The University Club, Memphis, TN
The butter roll, a traditional Southern dessert, offers eaters a heart-stopping combination of butter and whole milk. Prepared by University Club chef Stan Gibson, who was helping out at Nick Vergos’s (The Rendezvous, Memphis) summer barbecue at the Beard House, this dessert has long been a homey favorite that only rarely appeared on restaurant menus. In his version, Gibson takes the butter roll to an even richer level, which might have seemed impossible: he substitutes cream and half-and-half for the traditional whole milk, and drizzles crème anglaise over the soaking liquid that already saturates the cooked biscuit. When this recipe was tested by a member of our staff, the staff member’s health-conscious mother ate half her portion, then clucked her disapproval and set it aside—it was too rich. At the Beard House, “too rich” isn’t in our vocabulary.
- 6 cups Pioneer Biscuit Mix or equivalent baking mix (alternatively, you can use 6 cups flour, 3 tablespoons baking powder, and 1/2 teaspoon salt, blended together in a food processor or blender with 3/4 cup chilled, unsalted butter cut into very small pieces)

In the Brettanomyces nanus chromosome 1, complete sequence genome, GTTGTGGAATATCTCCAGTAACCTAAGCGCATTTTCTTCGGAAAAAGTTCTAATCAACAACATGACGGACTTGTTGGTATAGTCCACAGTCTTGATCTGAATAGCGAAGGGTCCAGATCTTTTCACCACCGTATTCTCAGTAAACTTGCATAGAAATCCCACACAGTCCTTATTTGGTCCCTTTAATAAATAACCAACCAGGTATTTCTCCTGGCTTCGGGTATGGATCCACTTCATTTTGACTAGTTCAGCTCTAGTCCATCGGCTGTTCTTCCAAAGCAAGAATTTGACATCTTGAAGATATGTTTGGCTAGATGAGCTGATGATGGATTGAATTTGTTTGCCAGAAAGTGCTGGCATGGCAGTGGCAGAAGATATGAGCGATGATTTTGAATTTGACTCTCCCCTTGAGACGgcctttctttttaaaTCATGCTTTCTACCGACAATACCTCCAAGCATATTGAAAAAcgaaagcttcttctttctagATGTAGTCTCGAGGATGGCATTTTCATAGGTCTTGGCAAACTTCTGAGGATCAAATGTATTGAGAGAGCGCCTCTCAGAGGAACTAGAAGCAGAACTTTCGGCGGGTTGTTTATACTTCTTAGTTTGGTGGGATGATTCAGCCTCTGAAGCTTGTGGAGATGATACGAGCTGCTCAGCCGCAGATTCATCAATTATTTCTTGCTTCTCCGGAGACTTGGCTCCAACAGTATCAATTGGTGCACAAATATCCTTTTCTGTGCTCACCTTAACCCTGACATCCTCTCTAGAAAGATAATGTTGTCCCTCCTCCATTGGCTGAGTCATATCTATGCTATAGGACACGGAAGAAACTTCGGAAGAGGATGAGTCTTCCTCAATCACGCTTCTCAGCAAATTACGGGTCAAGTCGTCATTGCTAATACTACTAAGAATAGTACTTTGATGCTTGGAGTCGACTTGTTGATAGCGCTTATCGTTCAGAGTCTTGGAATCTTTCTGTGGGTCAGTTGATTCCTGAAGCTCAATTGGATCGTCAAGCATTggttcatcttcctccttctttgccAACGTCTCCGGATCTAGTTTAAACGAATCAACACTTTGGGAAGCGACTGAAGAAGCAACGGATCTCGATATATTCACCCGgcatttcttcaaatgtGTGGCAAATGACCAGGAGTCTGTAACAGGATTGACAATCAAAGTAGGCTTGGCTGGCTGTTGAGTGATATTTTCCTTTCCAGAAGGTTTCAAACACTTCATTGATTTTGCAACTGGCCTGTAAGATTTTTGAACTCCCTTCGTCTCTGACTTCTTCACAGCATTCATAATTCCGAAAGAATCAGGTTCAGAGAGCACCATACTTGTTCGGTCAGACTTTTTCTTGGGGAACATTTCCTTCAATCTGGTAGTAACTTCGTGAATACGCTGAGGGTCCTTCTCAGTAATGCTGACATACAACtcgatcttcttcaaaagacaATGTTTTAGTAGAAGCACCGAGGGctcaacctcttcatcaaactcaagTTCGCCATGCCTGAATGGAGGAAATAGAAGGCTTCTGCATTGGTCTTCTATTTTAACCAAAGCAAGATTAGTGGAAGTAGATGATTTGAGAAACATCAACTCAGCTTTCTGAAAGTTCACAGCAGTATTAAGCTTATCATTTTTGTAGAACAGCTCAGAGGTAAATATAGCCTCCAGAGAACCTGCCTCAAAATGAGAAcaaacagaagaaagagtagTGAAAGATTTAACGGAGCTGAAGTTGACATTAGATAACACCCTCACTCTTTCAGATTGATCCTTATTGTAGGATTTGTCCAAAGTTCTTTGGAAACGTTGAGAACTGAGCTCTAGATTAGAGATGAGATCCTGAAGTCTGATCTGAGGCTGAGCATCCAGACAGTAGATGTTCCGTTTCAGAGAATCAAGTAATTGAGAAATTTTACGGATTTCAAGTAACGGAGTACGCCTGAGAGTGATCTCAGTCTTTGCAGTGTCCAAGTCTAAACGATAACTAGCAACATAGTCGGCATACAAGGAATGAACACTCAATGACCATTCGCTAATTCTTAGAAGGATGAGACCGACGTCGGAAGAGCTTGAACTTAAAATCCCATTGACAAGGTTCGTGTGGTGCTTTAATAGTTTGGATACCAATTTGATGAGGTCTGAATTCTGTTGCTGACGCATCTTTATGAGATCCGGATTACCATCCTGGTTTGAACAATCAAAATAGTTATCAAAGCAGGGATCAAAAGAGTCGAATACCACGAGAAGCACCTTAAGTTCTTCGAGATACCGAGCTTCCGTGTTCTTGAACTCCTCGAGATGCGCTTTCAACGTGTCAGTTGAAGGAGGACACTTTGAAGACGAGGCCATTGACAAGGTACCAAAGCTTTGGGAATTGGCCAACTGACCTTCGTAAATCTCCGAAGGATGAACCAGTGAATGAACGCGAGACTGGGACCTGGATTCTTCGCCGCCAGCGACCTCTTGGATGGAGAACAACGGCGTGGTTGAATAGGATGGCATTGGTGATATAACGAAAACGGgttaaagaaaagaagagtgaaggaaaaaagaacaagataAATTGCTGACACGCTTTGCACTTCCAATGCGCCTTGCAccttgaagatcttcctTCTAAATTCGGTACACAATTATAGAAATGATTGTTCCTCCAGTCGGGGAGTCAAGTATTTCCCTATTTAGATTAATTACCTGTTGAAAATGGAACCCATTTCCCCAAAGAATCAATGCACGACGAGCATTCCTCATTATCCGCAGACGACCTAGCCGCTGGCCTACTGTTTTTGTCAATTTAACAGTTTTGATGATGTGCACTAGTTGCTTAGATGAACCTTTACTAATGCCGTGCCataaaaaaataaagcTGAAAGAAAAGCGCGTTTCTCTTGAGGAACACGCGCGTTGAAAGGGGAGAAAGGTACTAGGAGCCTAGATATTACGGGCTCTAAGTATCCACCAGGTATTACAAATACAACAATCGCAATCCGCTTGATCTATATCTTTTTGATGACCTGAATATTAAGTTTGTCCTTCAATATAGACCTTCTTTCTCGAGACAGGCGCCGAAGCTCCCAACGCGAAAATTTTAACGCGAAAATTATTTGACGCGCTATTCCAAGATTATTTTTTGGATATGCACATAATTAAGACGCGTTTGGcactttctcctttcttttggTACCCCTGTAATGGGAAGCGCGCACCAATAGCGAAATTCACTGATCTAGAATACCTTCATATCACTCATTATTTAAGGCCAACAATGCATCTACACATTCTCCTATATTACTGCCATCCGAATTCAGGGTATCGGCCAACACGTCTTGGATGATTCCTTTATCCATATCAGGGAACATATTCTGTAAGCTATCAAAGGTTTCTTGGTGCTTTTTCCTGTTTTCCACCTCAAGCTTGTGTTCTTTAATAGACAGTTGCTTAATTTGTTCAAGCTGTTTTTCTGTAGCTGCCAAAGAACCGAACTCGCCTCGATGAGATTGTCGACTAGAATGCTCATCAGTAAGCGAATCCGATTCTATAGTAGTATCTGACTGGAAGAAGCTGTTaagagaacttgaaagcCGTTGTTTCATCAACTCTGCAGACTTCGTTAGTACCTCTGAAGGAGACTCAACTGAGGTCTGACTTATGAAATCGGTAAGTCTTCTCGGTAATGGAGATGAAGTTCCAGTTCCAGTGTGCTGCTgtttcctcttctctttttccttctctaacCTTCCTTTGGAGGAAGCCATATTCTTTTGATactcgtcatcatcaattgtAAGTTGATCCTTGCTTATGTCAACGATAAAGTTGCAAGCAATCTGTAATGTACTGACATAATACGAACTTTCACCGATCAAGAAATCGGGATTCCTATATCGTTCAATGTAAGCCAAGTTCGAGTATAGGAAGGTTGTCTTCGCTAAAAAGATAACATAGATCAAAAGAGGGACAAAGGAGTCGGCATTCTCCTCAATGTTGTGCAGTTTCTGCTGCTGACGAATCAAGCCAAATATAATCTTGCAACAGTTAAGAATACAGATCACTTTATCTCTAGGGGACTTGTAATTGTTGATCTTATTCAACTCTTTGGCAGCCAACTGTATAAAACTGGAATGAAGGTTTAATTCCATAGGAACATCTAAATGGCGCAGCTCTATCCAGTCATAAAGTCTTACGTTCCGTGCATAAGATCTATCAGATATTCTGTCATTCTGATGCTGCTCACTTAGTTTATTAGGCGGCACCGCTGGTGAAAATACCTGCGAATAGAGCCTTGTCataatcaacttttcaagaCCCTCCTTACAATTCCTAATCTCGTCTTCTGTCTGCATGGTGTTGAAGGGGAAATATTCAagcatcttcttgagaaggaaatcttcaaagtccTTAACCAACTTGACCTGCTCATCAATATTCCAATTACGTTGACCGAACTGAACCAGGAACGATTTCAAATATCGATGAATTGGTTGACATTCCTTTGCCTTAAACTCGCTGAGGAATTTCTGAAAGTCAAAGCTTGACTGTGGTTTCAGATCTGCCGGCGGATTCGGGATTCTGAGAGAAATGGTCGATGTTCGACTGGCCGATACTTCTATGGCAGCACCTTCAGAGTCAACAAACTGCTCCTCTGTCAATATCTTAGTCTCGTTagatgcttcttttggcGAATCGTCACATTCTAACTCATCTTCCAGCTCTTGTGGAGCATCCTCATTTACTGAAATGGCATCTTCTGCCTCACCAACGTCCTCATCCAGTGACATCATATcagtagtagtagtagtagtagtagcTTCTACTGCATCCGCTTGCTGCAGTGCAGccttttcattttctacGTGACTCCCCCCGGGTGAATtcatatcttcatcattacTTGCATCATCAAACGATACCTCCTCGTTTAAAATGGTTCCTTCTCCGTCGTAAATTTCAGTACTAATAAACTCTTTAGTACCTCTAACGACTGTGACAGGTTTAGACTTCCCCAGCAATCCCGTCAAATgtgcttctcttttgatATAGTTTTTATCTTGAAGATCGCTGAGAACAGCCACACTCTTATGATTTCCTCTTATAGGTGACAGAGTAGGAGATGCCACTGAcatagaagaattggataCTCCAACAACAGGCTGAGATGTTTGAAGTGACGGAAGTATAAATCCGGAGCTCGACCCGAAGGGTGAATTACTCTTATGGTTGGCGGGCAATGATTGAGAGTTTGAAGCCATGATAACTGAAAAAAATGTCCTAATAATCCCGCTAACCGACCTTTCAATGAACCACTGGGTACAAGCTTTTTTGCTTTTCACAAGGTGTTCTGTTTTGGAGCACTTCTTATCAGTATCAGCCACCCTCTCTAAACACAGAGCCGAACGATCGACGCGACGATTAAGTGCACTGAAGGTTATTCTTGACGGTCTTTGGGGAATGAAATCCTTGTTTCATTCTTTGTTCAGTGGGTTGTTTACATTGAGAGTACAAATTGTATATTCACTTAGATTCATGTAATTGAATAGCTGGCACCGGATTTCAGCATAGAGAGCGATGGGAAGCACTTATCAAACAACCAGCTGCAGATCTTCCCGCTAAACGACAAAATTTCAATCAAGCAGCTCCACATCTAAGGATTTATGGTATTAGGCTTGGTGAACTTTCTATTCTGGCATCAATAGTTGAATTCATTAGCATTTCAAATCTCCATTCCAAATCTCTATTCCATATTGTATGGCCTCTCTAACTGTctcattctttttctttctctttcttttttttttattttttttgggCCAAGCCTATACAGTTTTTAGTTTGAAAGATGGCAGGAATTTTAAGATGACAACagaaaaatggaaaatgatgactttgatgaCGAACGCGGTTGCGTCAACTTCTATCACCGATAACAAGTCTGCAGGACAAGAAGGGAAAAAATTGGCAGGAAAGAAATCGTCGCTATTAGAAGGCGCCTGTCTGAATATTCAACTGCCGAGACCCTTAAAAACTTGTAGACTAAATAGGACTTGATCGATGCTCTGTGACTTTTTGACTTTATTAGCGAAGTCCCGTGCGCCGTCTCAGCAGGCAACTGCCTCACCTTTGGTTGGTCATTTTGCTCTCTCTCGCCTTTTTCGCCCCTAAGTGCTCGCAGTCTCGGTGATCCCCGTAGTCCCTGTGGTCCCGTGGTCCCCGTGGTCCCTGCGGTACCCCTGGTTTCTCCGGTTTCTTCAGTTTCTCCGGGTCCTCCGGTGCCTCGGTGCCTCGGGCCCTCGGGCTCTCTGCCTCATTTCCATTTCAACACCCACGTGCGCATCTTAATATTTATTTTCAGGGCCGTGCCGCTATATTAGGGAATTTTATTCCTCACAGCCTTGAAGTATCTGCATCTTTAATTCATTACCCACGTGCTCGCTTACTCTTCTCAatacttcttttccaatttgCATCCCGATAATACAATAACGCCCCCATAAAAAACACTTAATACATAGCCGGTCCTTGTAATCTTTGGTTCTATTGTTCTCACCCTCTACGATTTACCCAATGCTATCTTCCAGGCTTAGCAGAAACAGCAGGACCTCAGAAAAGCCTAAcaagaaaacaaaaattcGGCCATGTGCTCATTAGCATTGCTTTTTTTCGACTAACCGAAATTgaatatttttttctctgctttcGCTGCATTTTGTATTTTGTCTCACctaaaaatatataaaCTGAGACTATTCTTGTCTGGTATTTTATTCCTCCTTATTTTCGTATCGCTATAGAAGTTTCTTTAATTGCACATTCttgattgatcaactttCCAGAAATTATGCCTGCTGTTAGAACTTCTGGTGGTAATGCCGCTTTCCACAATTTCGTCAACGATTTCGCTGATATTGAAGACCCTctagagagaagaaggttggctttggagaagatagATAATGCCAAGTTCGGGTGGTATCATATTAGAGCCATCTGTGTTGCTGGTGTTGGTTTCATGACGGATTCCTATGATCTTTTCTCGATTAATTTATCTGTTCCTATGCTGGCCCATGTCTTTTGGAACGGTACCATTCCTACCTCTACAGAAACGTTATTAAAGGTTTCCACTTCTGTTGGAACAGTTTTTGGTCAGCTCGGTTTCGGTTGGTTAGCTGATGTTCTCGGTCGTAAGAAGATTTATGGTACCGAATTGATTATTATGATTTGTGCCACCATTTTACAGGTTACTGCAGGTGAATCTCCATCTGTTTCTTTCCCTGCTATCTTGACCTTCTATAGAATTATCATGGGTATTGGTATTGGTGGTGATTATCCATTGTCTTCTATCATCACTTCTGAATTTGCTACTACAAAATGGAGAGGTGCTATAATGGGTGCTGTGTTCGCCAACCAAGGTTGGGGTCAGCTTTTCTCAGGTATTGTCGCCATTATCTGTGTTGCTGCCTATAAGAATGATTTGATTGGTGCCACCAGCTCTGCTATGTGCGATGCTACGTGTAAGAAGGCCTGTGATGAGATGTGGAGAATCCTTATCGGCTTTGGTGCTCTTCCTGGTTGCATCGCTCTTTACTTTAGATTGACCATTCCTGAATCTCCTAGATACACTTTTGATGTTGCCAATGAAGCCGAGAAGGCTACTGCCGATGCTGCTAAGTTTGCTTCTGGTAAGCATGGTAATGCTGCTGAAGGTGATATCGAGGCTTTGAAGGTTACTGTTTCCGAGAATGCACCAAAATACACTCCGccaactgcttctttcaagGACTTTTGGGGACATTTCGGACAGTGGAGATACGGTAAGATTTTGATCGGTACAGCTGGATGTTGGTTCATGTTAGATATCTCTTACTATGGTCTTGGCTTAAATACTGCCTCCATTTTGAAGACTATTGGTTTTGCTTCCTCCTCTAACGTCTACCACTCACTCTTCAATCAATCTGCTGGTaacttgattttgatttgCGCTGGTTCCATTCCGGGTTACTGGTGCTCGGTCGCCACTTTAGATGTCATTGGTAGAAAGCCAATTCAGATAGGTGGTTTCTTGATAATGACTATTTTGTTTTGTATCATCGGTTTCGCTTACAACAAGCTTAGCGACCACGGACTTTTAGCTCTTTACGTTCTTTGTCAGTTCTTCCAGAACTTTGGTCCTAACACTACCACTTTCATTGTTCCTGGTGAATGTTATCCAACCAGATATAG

- 3 cups half-and-half
- 1 cup sugar
- 1/4 teaspoon nutmeg
- 1/2 pound (2 sticks) unsalted butter
- 14-ounce can Eagle Brand Condensed Milk
- 3 1/2 cups heavy cream
- 2 tablespoons pure vanilla extract
- 1/8 teaspoon ground nutmeg
- 4 tablespoons unsalted butter
- 1 cup sugar
- Dash nutmeg
- 2 tablespoons cornstarch
- 1 tablespoon vanilla
- 3 egg yolks
- 1 quart half-and-half
- Honey (optional)
- Champagne grapes (optional)
- Fresh figs (optional)
Combine the biscuit mix (or the blended flour mixture) with the half-and-half to make a dough. You may not need all the half-and-half. Roll the dough out in a rectangle 13 inches long by 10 inches wide and sprinkle with sugar and nutmeg. Place tablespoons of butter down the middle of the rectangle and roll up along the longer side, sealing the ends. Place in a buttered 10 x 13-inch baking pan and bake in a 350ºF oven for about 30 minutes or until browned.
In a saucepan, combine the condensed milk, cream, vanilla, and nutmeg, and bring to a simmer over medium heat. Whisk in the 4 tablespoons of butter until melted. Pour this soaking sauce over the baked butter roll and let rest for 1 hour until most of the liquid is absorbed.
You can stop here, letting the soaking liquid serve as a sauce, or you can prepare the crème anglaise. Combine the sugar, nutmeg, and cornstarch in a medium bowl with the egg yolks and vanilla. Bring the half-and-half to a simmer in a medium saucepan. Slowly pour a stream of the heated half-and-half into the egg yolk mixture, whisking constantly so that the yolks do not cook. Return the entire mixture to the saucepan and cook over medium heat, whisking constantly until thickened. Do not let it come to a boil. Strain immediately into a bowl over an ice bath and stir occasionally.
To serve, cut the butter roll into slices 2 to 3 inches thick. Place each slice on a plate and spoon either the soaking liquid or the crème anglaise over. Gibson also drizzles his butter roll with honey, and garnishes each slice with grapes and figs.